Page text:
Sometimes the negotiations for a new collective agreement end up in a situation where it is impossible to find an agreement between the Union and the employer organisation. The conciliation process involves efforts to find a solution to this situation. Mostly, the conciliation process is conducted by the National Conciliator. However, the Conciliator can also assign the task to a part-time conciliator or a special conciliation board.
Most frequently, a situation requiring conciliation is faced in the negotiations between the Union and the employer organisation for a collective agreement. The respective objectives may be far apart, and one of the parties calls the negotiations off or issues a warning of industrial action. The first round of conciliation normally starts once the Conciliator has been notified of a walkout.
The Conciliator is responsible for trying to look for a solution in the dispute. The Conciliator invites the negotiating parties to sit around a joint table.
If the industrial action is deemed to cause unreasonable inconvenience or it targets vital functions of society, the National Conciliator can propose that the industrial action be postponed by 14 days. The decision is made by the Ministry of Economic Affairs and Employment.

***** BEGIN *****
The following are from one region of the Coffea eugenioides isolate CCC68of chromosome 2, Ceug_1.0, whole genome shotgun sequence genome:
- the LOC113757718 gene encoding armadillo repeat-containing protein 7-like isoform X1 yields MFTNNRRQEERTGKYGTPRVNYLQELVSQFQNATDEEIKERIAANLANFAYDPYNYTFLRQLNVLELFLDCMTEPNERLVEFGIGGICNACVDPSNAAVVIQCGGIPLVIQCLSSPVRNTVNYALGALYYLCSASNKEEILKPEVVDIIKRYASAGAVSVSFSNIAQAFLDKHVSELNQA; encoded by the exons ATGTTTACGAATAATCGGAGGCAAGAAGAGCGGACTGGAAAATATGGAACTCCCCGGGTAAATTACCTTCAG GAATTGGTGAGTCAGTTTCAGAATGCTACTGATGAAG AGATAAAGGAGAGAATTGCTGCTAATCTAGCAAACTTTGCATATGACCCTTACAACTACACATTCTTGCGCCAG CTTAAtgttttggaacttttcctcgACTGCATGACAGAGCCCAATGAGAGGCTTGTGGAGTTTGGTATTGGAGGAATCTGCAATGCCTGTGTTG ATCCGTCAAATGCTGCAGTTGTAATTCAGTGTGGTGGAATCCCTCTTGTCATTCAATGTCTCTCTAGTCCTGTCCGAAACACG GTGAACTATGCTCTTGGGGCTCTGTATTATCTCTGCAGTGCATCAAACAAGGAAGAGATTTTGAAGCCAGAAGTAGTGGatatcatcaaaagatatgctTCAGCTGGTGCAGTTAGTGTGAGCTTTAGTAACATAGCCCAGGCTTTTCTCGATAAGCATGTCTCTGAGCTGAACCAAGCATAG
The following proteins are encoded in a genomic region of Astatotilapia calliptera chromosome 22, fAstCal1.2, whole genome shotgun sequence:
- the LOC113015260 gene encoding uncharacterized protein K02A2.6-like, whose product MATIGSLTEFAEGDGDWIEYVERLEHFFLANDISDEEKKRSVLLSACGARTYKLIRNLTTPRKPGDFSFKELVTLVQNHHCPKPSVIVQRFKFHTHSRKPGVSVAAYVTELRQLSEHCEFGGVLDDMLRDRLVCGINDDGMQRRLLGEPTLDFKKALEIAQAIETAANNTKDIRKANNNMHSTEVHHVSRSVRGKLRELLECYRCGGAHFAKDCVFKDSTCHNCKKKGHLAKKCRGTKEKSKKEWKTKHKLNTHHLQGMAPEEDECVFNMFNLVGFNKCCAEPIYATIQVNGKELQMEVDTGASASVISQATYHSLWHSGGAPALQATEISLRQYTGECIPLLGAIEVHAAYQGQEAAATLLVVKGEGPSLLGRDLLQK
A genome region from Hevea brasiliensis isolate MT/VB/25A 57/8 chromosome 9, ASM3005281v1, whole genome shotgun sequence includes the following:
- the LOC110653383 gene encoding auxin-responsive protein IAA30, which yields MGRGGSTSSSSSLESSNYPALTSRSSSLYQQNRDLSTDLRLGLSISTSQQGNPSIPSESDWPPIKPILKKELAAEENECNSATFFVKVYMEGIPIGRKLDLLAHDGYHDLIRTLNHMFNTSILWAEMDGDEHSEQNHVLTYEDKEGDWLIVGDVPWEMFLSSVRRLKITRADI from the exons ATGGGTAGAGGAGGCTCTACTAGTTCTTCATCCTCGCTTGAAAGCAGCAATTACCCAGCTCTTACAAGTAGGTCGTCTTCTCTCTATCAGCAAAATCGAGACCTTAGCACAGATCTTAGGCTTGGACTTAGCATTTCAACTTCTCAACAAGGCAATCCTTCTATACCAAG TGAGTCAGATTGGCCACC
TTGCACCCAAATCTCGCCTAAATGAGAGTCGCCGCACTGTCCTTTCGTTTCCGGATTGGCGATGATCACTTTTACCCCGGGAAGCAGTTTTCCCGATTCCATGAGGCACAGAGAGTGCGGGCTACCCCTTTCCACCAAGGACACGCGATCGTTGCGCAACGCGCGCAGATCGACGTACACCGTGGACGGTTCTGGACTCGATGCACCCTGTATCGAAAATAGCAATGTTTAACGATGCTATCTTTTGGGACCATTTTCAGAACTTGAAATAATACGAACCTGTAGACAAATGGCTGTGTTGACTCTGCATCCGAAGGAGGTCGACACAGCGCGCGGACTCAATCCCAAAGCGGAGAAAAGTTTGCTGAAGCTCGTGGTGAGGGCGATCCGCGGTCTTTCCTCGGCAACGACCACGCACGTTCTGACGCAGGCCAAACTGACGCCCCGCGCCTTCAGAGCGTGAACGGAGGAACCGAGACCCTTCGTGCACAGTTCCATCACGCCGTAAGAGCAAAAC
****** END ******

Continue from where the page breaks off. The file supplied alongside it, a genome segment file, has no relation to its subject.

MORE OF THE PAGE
It is obligatory to participate in the conciliation upon invitation, and the Conciliator sets the pace. The Conciliator chairs the meetings and steers the manner and order of discussion of the disputed items. The aim of the Conciliator is then to conduct the parties to an understanding, mainly on the basis of their respective proposals and offers.
The Conciliator seeks to make the proposal for conciliation to the parties who must either dismiss or accept it. Sometimes the Conciliator finds that the views of the parties are so far apart that no proposal for conciliation can be made. In this case, the issue is taken up again after the strike or lockout has lasted for some time. The situation is the same if either or both parties dismiss the proposal for conciliation.